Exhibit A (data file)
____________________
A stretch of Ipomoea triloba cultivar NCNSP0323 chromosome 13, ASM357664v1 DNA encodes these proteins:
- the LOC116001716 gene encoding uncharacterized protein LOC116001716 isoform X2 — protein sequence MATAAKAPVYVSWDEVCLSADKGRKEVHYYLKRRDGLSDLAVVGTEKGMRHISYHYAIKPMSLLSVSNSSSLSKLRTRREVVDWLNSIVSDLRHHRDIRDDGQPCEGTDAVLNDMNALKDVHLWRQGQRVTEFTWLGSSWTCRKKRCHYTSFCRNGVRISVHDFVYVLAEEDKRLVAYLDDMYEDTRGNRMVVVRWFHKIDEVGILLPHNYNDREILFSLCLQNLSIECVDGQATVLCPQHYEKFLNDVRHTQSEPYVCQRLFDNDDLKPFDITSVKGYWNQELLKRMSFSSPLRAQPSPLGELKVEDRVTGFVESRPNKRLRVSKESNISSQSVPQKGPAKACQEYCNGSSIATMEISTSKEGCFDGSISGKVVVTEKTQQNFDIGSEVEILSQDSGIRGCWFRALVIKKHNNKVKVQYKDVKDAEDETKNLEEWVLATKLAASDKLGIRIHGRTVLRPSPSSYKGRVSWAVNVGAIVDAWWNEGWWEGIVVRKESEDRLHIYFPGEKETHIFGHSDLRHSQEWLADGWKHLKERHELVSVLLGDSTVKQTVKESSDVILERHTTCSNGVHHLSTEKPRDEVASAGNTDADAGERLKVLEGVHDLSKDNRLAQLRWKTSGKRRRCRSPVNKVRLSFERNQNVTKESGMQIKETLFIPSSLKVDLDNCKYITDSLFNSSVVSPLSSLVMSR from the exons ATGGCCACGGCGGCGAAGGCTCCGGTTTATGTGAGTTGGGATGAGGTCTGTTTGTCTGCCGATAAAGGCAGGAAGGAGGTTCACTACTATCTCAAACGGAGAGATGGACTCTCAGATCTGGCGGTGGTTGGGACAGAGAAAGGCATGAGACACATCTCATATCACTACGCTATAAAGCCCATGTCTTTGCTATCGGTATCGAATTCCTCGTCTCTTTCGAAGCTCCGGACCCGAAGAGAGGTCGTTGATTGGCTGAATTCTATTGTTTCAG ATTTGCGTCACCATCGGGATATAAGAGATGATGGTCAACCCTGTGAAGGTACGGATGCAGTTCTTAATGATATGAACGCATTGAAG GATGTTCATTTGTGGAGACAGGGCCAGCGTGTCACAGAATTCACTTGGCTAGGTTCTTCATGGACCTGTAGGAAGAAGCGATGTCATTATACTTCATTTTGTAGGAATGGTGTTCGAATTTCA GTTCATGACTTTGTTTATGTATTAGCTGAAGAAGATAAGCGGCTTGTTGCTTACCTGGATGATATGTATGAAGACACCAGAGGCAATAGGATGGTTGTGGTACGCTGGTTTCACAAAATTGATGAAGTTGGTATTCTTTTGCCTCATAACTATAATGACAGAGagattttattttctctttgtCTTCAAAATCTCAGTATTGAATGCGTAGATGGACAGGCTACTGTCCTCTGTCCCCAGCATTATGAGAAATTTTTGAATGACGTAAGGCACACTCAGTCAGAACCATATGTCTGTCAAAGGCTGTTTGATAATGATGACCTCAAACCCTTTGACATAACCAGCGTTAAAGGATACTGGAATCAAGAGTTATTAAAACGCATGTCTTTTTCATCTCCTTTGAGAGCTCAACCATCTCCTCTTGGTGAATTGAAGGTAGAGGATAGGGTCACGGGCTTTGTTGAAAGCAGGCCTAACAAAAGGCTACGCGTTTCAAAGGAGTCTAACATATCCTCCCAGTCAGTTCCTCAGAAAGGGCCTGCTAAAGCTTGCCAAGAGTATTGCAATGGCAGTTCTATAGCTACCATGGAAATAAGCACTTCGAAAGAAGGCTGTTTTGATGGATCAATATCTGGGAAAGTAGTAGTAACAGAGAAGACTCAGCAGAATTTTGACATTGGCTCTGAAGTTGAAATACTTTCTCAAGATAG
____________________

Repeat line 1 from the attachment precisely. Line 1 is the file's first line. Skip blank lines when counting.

A stretch of Ipomoea triloba cultivar NCNSP0323 chromosome 13, ASM357664v1 DNA encodes these proteins: